Moving forward, as New York state officials declare COVID-19 cluster zones, they will be using additional metrics to aid in those determinations. Gov. Andrew Cuomo announced on Monday hospitalization data will play a key role in evaluating which communities will face additional restrictions.
“It's about hospital beds,” the governor told reporters Monday. “It's about the ICU, and it's about having enough staff and enough equipment.”
Previously, the clusters were graded on positivity rates or the number of cases, with higher density urban and suburban areas needing a 2.5 percent positivity rate over a 10-day average to become yellow, a 3 percent rate for orange or a 4 percent rate to be red. Areas with less density needed 3 percent, 4 percent and 5 percent respectively.
On Monday, the state reported a statewide positivity rate of 4.57 percent. On Sunday, 3,532 people were hospitalized, up 160 from Saturday, with 457 newly admitted.
Cuomo said he wants to avoid what he called a nightmare scenario, which is what Italy and even New York’s Elmhurst Hospital dealt with earlier this year.
“You have to understand and then recognize the reality that the cases are going to go up,” he said. “I want to make sure our number one priority is hospital capacity.”
He added that hospitals statewide needs to identify retired doctors and nurses who can work shifts as some facilities are already experiencing staff shortages. In Erie County, where Cuomo called the hospital situation “most critical,” elective procedures will be postponed starting on Friday.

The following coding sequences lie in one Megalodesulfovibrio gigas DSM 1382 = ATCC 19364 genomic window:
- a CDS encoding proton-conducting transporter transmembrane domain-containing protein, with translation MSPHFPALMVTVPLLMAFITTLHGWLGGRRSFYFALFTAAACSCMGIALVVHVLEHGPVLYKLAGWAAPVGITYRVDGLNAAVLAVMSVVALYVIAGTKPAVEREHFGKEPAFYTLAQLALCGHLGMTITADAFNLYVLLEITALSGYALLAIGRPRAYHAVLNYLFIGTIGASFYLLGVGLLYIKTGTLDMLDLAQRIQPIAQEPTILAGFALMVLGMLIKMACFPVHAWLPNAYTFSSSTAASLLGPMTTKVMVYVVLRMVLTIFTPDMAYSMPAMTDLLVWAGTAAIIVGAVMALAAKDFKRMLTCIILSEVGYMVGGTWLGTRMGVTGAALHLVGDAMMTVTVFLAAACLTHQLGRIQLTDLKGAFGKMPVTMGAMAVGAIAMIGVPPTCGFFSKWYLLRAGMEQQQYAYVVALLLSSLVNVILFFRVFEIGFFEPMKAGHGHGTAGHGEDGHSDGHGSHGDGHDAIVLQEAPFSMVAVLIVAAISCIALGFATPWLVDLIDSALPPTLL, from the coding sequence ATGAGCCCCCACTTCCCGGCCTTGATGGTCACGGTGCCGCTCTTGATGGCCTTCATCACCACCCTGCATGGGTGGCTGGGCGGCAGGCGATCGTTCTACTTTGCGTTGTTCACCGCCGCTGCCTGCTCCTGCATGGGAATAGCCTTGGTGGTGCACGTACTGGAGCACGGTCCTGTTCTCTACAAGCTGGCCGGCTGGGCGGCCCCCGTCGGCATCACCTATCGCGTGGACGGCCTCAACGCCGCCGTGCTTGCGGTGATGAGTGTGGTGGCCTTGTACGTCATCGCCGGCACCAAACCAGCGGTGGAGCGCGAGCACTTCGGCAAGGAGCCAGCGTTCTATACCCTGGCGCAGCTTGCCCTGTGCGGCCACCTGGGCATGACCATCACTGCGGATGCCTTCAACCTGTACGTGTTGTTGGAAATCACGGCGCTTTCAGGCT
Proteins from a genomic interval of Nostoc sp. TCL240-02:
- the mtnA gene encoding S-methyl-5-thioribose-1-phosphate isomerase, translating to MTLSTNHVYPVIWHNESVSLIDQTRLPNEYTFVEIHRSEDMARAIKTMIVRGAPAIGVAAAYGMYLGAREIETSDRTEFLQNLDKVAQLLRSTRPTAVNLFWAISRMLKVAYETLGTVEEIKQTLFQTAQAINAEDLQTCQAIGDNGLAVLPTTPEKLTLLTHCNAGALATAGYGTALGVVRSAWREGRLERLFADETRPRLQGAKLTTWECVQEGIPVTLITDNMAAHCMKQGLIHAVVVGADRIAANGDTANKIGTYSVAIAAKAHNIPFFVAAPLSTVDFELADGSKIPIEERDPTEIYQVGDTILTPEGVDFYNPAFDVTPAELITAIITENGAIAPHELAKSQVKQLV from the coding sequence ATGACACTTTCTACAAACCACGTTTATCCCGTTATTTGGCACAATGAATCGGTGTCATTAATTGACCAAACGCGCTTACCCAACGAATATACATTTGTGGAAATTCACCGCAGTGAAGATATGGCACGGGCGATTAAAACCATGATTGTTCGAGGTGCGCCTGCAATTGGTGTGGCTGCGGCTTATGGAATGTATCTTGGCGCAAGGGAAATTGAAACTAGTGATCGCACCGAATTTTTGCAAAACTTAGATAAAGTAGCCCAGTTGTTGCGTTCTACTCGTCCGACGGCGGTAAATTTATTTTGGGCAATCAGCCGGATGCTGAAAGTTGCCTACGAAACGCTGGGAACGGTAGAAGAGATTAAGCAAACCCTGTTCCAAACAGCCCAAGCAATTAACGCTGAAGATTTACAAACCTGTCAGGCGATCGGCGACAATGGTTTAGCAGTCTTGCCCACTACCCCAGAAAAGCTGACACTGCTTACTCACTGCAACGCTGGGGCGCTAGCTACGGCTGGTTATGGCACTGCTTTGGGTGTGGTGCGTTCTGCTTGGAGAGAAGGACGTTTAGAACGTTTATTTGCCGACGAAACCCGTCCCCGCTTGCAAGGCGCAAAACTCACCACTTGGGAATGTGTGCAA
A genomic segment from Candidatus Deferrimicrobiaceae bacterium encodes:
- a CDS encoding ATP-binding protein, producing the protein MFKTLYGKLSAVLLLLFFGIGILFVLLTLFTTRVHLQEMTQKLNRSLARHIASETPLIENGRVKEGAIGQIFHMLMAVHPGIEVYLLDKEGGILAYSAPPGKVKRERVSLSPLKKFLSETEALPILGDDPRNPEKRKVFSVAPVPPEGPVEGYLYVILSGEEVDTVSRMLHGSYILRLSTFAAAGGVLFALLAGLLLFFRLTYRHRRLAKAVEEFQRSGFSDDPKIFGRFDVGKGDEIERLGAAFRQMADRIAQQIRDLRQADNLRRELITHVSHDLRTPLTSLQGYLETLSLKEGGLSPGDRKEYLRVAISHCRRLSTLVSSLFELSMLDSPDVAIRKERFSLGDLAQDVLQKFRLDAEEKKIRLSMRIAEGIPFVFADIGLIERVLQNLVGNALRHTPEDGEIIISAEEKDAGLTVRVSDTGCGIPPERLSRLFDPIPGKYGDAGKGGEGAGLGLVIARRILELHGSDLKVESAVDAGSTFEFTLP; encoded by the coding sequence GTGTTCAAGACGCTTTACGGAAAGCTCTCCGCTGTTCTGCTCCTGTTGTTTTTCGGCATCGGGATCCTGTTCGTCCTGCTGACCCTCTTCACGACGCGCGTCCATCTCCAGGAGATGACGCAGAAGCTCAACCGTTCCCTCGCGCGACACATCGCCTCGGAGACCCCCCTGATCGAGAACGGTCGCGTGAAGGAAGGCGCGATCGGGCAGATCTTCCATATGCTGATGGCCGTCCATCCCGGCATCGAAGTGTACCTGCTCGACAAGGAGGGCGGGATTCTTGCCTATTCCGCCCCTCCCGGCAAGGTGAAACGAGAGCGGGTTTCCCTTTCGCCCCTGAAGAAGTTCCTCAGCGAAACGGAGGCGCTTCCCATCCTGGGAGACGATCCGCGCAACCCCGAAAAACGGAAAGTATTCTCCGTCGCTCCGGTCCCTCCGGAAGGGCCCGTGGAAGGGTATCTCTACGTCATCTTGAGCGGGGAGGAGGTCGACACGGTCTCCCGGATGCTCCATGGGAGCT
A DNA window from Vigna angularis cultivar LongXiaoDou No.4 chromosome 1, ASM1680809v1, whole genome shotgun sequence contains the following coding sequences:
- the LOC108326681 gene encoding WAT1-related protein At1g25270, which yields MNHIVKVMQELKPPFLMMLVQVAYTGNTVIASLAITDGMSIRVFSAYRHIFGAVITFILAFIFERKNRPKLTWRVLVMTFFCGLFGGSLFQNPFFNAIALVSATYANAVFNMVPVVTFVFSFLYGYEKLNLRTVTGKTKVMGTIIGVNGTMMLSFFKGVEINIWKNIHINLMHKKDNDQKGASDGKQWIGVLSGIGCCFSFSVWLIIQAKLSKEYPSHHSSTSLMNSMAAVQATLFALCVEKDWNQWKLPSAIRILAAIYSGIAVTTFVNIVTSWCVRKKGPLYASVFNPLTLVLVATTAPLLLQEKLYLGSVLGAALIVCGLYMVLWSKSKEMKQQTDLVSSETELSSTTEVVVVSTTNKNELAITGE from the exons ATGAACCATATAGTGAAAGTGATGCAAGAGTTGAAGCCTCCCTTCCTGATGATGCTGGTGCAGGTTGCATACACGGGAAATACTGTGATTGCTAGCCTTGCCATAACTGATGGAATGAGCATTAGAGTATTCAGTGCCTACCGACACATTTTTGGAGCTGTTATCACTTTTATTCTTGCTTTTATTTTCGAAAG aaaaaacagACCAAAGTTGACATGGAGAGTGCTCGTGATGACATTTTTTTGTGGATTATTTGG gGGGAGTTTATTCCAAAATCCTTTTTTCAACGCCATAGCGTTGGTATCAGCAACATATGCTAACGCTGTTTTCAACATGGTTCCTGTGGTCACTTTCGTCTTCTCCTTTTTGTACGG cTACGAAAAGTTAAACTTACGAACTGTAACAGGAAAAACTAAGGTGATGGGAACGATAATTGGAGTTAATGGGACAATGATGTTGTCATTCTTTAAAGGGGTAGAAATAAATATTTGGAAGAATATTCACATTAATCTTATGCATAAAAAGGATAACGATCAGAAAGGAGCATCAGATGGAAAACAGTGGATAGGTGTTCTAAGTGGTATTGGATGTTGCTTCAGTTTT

Even as positivity rates continue to climb, Cuomo said that the state wants to keep in-person instruction in schools for as long as possible. While districts can close their schools at levels below state thresholds, the governor is recommending that they don’t.
“We believe in keeping, especially K-8, open,” said Cuomo. “The schools are safer than the surrounding community and children get an education and parents can work.”
Cuomo also noted that testing data is showing that the number one spreader of COVID is small gatherings. Those account for 65 percent of all cases right now, he said, and while he was criticized for issuing a statewide order limiting home gatherings to no more than 10, he noted that several other states were offering similar restrictions. Kentucky, even, is going a step further and limited gatherings to just eight people.
Even representatives from the Trump Administration and Joe Biden’s transition team agree on limiting those small gatherings, he added.
“We have to communicate this now to people the way we communicated masks. … This is not government being overly dramatic, these are just facts,” Cuomo said.
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